Monday, June 7, 2010

Breast Feeding Class

Yesterday, Janet and I made our way to the hospital where she will deliver for their breastfeeding class. The class was conducted by a Labor & Delivery Nurse/Certified Lactation Consultant.

The pro’s:

• She was great at pitching the benefits to baby and mom

• She tried her best to use both father and partner

• She gave easy to remember techniques for achieving good latch (Can you forget nose to nipple?)
The con:

• From the baby’s we were given to demonstrate the hold techniques to the videos we viewed, everything was VERY white and/or upper middle class targeted.

I have to admit, I’ve never spent much time thinking about the social politics of breastfeeding and baby nutrition. The only dad in the group was of Asian decent. As the practice baby was handed out, he made a comment similar to “What- no Asian eyes? This couldn’t be my baby.” While it was funny- it was also true. All of the practice babies were fair skinned with blue eyes. In a town like Dallas that is predominantly Hispanic, I was totally embarrassed at the lack of even practice dolls that were at least reflective a little diversity.  Breast feeding is so important to the wellbeing of a child that we/hospitals/encouragers should bend over backwards to make families feel supported and embraced in the classes.

Next part of the con that made me wax a little more thoughtful: While we were there, sitting in front of the $150+ breast pumps required for working moms who want to breastfeed, I started thinking of all the WIC dollars I had seen spent at our local grocery stores on formula. I’d always been curious as to why these families would use their WIC money on formula when breast milk is free. While I can’t possibly know why families do what they do, I can make an educated guess that many of the mothers work. If they are working and on WIC, sinking over $100 into a breast pump so that they can work and breastfeed probably isn’t in the question. Also, a WIC mother working in an environment where she could take a break to pump is probably suspect. As I was typing this, Google rewarded me with WIC information. Apparently in Texas, there is a breast pump program. The program covers all sorts of pumps!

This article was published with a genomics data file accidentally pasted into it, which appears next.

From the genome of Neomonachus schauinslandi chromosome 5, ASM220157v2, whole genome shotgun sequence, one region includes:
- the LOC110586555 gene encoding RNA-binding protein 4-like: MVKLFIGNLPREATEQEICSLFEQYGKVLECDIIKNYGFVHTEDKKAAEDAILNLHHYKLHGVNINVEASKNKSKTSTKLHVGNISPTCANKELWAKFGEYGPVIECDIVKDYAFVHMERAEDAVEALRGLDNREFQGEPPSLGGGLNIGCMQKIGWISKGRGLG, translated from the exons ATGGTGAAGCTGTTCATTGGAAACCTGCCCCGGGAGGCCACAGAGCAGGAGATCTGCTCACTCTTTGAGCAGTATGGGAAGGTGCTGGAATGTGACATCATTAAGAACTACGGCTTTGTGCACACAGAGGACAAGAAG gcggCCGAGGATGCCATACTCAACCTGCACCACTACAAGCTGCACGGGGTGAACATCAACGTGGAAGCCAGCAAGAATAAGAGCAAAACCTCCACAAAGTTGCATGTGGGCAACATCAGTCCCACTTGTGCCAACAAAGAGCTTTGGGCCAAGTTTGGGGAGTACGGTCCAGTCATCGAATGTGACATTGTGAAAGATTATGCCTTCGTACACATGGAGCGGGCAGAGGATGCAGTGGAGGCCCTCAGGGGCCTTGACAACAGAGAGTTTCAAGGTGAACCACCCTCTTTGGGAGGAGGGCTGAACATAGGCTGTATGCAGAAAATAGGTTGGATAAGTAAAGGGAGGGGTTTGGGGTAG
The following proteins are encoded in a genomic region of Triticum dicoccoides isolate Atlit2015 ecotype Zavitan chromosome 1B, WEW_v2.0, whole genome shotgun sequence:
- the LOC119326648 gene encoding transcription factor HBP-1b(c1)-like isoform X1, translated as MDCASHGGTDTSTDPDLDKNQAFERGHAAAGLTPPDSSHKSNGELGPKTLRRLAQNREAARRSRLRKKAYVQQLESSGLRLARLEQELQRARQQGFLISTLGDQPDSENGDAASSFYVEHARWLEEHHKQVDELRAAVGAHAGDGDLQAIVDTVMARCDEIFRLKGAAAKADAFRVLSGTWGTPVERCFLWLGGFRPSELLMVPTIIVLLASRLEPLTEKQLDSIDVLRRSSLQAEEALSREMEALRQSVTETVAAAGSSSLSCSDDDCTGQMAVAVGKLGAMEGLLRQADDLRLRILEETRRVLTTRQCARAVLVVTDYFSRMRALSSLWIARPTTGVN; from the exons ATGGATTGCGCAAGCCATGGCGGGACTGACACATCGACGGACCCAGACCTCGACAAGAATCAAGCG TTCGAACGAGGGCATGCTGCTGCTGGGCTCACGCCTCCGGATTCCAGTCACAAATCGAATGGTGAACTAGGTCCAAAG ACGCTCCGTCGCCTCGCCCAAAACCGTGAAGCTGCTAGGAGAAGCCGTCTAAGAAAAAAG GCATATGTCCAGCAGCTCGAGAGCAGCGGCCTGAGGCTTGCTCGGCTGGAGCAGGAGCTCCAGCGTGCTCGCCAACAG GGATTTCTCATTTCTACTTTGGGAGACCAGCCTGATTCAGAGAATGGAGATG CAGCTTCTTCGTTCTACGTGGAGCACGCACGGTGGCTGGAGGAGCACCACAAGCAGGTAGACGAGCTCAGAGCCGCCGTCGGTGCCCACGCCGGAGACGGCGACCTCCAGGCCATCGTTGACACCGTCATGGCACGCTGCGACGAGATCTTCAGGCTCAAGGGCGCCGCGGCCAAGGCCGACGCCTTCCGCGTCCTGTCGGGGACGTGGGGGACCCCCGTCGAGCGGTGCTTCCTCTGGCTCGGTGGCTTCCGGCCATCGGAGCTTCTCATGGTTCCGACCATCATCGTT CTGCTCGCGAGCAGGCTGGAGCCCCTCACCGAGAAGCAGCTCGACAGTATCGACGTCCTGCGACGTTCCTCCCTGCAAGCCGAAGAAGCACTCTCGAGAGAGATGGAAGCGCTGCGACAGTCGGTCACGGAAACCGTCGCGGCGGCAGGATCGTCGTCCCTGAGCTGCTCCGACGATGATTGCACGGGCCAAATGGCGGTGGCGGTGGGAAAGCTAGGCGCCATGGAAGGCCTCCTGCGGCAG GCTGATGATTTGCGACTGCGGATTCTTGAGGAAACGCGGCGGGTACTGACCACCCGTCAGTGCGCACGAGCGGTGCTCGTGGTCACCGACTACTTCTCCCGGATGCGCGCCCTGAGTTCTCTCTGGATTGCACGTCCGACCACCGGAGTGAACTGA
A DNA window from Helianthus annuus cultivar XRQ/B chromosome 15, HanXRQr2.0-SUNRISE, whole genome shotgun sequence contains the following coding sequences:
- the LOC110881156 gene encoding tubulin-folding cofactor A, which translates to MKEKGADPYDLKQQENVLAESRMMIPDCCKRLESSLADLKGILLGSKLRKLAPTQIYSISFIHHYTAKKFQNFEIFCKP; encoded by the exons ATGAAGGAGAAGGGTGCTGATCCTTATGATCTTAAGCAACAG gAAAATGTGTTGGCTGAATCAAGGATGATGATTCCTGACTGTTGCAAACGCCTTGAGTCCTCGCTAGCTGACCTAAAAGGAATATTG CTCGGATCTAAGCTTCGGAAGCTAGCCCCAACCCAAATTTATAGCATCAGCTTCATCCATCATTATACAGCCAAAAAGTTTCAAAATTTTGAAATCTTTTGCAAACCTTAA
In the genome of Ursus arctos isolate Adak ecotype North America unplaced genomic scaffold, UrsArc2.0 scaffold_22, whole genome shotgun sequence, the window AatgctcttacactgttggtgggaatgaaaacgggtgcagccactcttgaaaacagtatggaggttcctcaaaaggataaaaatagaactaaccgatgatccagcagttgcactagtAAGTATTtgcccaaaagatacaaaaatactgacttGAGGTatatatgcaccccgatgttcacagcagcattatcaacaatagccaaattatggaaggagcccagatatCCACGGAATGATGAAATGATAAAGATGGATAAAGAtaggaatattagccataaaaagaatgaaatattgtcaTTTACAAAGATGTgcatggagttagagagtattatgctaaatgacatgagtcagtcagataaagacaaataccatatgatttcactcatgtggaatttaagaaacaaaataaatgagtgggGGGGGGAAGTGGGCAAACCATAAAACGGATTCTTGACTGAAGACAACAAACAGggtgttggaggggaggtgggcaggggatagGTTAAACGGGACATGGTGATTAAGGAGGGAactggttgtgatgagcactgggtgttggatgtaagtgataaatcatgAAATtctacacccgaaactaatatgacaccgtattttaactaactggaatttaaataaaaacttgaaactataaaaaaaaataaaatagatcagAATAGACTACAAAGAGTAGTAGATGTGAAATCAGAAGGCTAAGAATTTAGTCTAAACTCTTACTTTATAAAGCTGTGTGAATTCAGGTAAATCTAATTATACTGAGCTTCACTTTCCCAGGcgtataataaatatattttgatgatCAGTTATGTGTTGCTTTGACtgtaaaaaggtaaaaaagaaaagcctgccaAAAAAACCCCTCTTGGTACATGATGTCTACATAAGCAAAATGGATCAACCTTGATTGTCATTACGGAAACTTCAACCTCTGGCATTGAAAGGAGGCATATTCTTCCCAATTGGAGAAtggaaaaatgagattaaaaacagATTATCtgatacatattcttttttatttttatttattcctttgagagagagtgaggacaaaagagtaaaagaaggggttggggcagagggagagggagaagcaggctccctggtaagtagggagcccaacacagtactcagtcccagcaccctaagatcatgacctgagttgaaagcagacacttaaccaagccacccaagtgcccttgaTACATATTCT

So, now I’m back to the whole WIC participant’s employers being less friendly to pumping. Texas has no law (at least per LLLI- I didn’t get farther than that in my research) mandating room for pumping or even time allowed for pumping. Working in big business, I know that my business is far more generous than Federal/State law, and a company’s policies are all that really matter. I know how large businesses with low wage workers can be convinced to allow/enable/encourage pumping- all it takes is a business case, i.e. lower rates of absenteeism due to child illness and lower turnover rates. It’s the small business/self employed case I can’t really think through. Those of you out there in small businesses or self employed: How would you craft a case?

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